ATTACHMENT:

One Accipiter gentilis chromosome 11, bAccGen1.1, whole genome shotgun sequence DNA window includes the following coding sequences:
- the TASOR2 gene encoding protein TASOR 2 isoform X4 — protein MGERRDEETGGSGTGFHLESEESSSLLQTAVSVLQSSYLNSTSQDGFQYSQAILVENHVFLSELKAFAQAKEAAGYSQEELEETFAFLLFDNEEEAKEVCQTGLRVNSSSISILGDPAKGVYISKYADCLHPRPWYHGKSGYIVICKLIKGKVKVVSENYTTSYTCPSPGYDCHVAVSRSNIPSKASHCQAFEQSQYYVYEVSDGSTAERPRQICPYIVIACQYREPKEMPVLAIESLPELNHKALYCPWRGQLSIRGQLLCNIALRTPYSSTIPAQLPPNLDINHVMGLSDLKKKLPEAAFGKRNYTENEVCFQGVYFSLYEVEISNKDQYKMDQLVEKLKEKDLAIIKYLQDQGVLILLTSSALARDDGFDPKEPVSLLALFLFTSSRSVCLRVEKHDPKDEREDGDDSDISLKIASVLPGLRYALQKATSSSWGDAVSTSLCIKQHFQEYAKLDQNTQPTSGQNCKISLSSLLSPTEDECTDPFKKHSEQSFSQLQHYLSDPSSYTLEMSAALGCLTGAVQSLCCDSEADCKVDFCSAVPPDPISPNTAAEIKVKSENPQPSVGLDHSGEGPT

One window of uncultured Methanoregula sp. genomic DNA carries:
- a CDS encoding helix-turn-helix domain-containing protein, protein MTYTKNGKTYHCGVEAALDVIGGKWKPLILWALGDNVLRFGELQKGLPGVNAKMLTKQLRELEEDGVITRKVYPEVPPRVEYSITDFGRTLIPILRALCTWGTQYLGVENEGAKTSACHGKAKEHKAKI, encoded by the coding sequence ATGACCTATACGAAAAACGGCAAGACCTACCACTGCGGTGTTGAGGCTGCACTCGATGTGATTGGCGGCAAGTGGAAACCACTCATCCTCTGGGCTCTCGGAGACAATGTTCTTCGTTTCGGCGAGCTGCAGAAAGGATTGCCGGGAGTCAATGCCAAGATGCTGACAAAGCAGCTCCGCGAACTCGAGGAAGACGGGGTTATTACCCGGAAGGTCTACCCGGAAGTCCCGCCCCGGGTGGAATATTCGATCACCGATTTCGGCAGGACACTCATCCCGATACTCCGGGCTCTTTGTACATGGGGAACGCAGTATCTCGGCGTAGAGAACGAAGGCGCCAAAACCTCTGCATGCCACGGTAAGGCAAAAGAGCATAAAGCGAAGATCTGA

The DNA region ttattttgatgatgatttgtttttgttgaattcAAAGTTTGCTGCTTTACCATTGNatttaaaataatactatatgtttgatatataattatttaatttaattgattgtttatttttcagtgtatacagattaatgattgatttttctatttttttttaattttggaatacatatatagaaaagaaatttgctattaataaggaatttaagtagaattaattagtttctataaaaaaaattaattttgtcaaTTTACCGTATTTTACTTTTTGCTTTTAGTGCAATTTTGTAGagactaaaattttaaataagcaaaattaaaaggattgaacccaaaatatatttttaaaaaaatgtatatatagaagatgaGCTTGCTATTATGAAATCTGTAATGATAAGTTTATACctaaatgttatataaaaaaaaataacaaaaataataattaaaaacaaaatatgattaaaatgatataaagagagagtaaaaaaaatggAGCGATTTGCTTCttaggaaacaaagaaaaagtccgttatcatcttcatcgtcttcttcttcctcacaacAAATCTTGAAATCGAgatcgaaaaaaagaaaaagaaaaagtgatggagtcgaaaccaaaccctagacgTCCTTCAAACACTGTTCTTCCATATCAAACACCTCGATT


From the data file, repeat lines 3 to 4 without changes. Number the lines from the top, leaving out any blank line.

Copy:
One window of uncultured Methanoregula sp. genomic DNA carries:
- a CDS encoding helix-turn-helix domain-containing protein, protein MTYTKNGKTYHCGVEAALDVIGGKWKPLILWALGDNVLRFGELQKGLPGVNAKMLTKQLRELEEDGVITRKVYPEVPPRVEYSITDFGRTLIPILRALCTWGTQYLGVENEGAKTSACHGKAKEHKAKI, encoded by the coding sequence ATGACCTATACGAAAAACGGCAAGACCTACCACTGCGGTGTTGAGGCTGCACTCGATGTGATTGGCGGCAAGTGGAAACCACTCATCCTCTGGGCTCTCGGAGACAATGTTCTTCGTTTCGGCGAGCTGCAGAAAGGATTGCCGGGAGTCAATGCCAAGATGCTGACAAAGCAGCTCCGCGAACTCGAGGAAGACGGGGTTATTACCCGGAAGGTCTACCCGGAAGTCCCGCCCCGGGTGGAATATTCGATCACCGATTTCGGCAGGACACTCATCCCGATACTCCGGGCTCTTTGTACATGGGGAACGCAGTATCTCGGCGTAGAGAACGAAGGCGCCAAAACCTCTGCATGCCACGGTAAGGCAAAAGAGCATAAAGCGAAGATCTGA